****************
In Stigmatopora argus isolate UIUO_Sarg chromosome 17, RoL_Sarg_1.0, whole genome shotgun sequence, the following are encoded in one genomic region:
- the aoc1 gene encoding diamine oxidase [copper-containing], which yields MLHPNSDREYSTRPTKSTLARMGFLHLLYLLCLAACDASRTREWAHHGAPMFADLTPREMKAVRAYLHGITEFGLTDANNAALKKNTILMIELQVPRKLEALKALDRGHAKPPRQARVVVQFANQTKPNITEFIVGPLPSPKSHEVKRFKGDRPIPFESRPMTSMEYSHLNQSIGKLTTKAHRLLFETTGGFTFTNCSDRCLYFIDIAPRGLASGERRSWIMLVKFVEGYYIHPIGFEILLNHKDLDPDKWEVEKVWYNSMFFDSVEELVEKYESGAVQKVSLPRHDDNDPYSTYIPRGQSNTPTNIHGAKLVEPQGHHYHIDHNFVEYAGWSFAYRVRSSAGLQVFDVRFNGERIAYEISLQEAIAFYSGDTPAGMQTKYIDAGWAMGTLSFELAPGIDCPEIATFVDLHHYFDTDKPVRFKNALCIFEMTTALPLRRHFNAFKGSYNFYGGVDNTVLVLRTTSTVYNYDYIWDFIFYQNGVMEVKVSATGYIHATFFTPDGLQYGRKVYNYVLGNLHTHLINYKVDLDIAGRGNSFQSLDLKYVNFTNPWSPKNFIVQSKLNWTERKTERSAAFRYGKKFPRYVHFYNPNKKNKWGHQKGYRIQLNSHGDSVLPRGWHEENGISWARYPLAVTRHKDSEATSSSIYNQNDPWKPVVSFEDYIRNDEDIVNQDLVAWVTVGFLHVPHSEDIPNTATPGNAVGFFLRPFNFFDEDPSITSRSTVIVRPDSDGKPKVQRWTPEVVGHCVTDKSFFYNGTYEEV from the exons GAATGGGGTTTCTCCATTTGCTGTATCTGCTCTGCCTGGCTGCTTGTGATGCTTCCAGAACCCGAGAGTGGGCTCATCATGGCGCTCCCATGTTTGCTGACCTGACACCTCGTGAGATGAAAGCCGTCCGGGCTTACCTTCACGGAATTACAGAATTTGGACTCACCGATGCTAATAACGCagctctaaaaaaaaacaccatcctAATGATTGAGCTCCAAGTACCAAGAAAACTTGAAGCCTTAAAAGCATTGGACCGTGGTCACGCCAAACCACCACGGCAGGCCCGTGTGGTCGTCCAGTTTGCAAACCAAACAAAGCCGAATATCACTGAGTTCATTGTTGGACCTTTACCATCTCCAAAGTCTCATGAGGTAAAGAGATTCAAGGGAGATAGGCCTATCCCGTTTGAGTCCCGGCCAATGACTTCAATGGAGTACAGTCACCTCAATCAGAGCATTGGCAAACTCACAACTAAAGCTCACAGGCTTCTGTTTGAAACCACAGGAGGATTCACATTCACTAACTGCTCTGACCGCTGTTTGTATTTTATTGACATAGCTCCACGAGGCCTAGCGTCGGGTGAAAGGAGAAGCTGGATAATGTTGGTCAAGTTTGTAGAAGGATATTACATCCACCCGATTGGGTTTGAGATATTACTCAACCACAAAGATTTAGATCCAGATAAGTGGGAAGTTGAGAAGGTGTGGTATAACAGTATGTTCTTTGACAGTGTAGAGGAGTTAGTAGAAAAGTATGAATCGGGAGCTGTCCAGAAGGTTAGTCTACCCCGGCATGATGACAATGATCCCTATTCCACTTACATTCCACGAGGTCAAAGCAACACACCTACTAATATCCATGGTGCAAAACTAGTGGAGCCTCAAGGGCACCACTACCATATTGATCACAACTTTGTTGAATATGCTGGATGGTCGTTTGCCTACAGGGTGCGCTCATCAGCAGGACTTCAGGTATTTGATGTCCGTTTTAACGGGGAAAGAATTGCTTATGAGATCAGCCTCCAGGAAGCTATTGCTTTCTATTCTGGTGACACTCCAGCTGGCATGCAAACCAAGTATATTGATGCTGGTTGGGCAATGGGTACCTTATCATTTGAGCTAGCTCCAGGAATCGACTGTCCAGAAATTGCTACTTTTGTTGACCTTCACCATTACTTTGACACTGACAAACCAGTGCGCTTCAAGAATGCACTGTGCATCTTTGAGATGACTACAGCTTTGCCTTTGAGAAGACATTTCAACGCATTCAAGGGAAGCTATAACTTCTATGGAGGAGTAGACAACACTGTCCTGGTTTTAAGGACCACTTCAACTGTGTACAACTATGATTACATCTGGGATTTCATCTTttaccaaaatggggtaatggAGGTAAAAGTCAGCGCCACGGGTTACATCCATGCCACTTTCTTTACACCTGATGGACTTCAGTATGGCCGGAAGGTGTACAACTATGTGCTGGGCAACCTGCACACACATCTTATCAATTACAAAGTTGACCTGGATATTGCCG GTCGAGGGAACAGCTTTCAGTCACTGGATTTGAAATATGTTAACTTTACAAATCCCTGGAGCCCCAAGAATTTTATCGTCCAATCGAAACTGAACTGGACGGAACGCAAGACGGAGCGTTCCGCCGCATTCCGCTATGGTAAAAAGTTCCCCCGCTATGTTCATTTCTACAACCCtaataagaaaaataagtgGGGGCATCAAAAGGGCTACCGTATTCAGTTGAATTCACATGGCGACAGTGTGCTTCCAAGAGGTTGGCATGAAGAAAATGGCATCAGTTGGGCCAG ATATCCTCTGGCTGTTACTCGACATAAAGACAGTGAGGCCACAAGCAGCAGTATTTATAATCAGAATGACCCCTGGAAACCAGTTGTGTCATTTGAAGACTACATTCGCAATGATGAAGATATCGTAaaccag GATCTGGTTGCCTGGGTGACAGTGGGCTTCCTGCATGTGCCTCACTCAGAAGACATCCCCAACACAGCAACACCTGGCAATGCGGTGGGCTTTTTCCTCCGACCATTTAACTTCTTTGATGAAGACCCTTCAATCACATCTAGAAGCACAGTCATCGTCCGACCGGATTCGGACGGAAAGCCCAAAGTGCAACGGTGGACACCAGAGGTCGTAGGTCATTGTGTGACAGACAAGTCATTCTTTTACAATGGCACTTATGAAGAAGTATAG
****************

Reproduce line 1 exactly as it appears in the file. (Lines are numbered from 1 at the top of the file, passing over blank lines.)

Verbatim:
In Stigmatopora argus isolate UIUO_Sarg chromosome 17, RoL_Sarg_1.0, whole genome shotgun sequence, the following are encoded in one genomic region: